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Regret Theory And Asset Pricing Anomalies In Incomplete Markets With Dynamic Un-Aggregated Preferences

Michael Nwogugu

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Abstract: Although the CML (Capital Market Line), the Intertemporal-CAPM, the CAPM/SML (Security Market Line) and the Intertemporal Arbitrage Pricing Theory (IAPT) are widely used in portfolio management, valuation and capital markets financing; these theories are inaccurate and can adversely affect risk management and portfolio management processes. This article introduces several empirically testable financial theories that provide insights, and can be calibrated to real data and used to solve problems, and contributes to the literature by: i) explaining the conditions under which ICAPM/CAPM, IAPT and CML may be accurate, and why such conditions are not feasible; and explaining why the existence of incomplete markets and dynamic un-aggregated markets render CML, IAPT and ICAPM inaccurate; ii) explaining why the Consumption-Savings-InvestmentProduction framework is insufficient for asset pricing and analysis of changes in risk and asset values; and introducing a unified approach to asset pricing that simultaneously considers six factors, and the conditions under which this approach will work; iii) explaining why leisure, taxes and housing are equally as important as consumption and investment in asset pricing; iv) introducing the Marginal Rate of Intertemporal Joint Substitution (MRIJS) among Consumption, Taxes, Investment, Leisure, Intangibles and Housing - this model incorporates Regret Theory and captures features of reality that dont fit well into standard asset pricing models, and this framework can support specific or very general finance theories and or very complicated models; v) showing why the Elasticity of Intertemporal Substitution (EIS) is inaccurate and is insufficient for asset pricing and analysis of investor preferences.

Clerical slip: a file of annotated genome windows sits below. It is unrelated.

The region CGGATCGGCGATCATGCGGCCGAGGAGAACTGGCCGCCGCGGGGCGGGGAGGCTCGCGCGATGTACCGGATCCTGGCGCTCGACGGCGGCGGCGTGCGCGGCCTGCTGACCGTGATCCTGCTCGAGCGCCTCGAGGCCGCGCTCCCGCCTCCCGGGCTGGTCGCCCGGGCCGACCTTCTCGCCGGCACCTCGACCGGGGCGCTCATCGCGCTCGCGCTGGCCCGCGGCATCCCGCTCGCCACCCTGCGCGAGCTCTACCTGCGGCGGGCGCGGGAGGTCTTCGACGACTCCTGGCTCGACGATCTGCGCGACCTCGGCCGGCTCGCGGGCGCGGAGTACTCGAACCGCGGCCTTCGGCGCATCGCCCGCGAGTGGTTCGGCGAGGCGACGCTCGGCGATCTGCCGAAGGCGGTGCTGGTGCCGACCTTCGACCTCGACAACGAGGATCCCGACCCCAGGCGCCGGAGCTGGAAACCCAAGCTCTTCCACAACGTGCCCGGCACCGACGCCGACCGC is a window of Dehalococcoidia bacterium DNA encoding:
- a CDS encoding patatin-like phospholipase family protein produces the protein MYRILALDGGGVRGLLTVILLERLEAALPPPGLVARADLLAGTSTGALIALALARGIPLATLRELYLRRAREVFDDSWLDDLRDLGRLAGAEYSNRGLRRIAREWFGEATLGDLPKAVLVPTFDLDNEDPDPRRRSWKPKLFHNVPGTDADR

Date: 2020-05
New Economics Papers: this item is included in nep-gen and nep-rmg
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Handle: RePEc:arx:papers:2005.01709